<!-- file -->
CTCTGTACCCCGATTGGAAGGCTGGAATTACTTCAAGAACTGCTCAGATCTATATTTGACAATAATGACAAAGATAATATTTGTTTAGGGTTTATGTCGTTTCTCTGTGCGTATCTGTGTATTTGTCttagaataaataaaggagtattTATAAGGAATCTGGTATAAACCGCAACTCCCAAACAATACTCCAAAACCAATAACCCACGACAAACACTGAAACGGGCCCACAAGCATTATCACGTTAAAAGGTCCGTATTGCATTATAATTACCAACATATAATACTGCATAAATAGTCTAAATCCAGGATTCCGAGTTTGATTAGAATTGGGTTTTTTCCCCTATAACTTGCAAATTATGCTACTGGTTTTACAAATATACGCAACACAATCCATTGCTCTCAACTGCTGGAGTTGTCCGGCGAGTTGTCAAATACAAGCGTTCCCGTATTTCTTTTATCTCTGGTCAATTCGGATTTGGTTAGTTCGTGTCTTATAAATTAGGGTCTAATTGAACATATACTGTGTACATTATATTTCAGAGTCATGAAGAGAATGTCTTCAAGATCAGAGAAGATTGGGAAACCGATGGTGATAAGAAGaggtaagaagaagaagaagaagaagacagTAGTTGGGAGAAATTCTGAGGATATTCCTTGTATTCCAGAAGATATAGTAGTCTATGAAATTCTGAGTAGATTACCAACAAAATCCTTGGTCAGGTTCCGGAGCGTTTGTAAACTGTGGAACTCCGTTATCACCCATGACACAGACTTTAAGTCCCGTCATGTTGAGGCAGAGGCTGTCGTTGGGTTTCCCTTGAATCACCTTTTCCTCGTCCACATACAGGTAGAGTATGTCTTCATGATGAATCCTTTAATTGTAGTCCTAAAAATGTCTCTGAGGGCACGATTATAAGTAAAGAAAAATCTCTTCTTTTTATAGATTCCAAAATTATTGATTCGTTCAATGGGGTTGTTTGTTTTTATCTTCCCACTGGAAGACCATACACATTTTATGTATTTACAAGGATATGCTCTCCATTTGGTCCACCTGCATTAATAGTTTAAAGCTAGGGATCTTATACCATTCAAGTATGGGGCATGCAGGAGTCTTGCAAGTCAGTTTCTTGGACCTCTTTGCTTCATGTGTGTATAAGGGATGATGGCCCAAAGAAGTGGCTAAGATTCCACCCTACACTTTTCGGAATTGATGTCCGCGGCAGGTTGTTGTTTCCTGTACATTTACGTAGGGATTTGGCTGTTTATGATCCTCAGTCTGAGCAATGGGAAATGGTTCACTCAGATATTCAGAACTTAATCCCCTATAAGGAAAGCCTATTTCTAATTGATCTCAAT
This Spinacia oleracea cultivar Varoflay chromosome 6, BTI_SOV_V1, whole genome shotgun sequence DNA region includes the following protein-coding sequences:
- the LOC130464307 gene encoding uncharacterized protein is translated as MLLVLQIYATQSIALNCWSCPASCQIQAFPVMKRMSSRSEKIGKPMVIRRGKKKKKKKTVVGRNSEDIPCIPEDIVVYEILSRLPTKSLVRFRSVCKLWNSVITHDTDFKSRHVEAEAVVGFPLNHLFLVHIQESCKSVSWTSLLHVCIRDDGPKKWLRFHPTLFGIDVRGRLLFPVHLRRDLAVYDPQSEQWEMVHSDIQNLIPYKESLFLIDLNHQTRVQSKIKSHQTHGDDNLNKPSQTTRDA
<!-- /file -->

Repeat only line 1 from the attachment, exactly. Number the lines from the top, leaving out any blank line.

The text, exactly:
CTCTGTACCCCGATTGGAAGGCTGGAATTACTTCAAGAACTGCTCAGATCTATATTTGACAATAATGACAAAGATAATATTTGTTTAGGGTTTATGTCGTTTCTCTGTGCGTATCTGTGTATTTGTCttagaataaataaaggagtattTATAAGGAATCTGGTATAAACCGCAACTCCCAAACAATACTCCAAAACCAATAACCCACGACAAACACTGAAACGGGCCCACAAGCATTATCACGTTAAAAGGTCCGTATTGCATTATAATTACCAACATATAATACTGCATAAATAGTCTAAATCCAGGATTCCGAGTTTGATTAGAATTGGGTTTTTTCCCCTATAACTTGCAAATTATGCTACTGGTTTTACAAATATACGCAACACAATCCATTGCTCTCAACTGCTGGAGTTGTCCGGCGAGTTGTCAAATACAAGCGTTCCCGTATTTCTTTTATCTCTGGTCAATTCGGATTTGGTTAGTTCGTGTCTTATAAATTAGGGTCTAATTGAACATATACTGTGTACATTATATTTCAGAGTCATGAAGAGAATGTCTTCAAGATCAGAGAAGATTGGGAAACCGATGGTGATAAGAAGaggtaagaagaagaagaagaagaagacagTAGTTGGGAGAAATTCTGAGGATATTCCTTGTATTCCAGAAGATATAGTAGTCTATGAAATTCTGAGTAGATTACCAACAAAATCCTTGGTCAGGTTCCGGAGCGTTTGTAAACTGTGGAACTCCGTTATCACCCATGACACAGACTTTAAGTCCCGTCATGTTGAGGCAGAGGCTGTCGTTGGGTTTCCCTTGAATCACCTTTTCCTCGTCCACATACAGGTAGAGTATGTCTTCATGATGAATCCTTTAATTGTAGTCCTAAAAATGTCTCTGAGGGCACGATTATAAGTAAAGAAAAATCTCTTCTTTTTATAGATTCCAAAATTATTGATTCGTTCAATGGGGTTGTTTGTTTTTATCTTCCCACTGGAAGACCATACACATTTTATGTATTTACAAGGATATGCTCTCCATTTGGTCCACCTGCATTAATAGTTTAAAGCTAGGGATCTTATACCATTCAAGTATGGGGCATGCAGGAGTCTTGCAAGTCAGTTTCTTGGACCTCTTTGCTTCATGTGTGTATAAGGGATGATGGCCCAAAGAAGTGGCTAAGATTCCACCCTACACTTTTCGGAATTGATGTCCGCGGCAGGTTGTTGTTTCCTGTACATTTACGTAGGGATTTGGCTGTTTATGATCCTCAGTCTGAGCAATGGGAAATGGTTCACTCAGATATTCAGAACTTAATCCCCTATAAGGAAAGCCTATTTCTAATTGATCTCAAT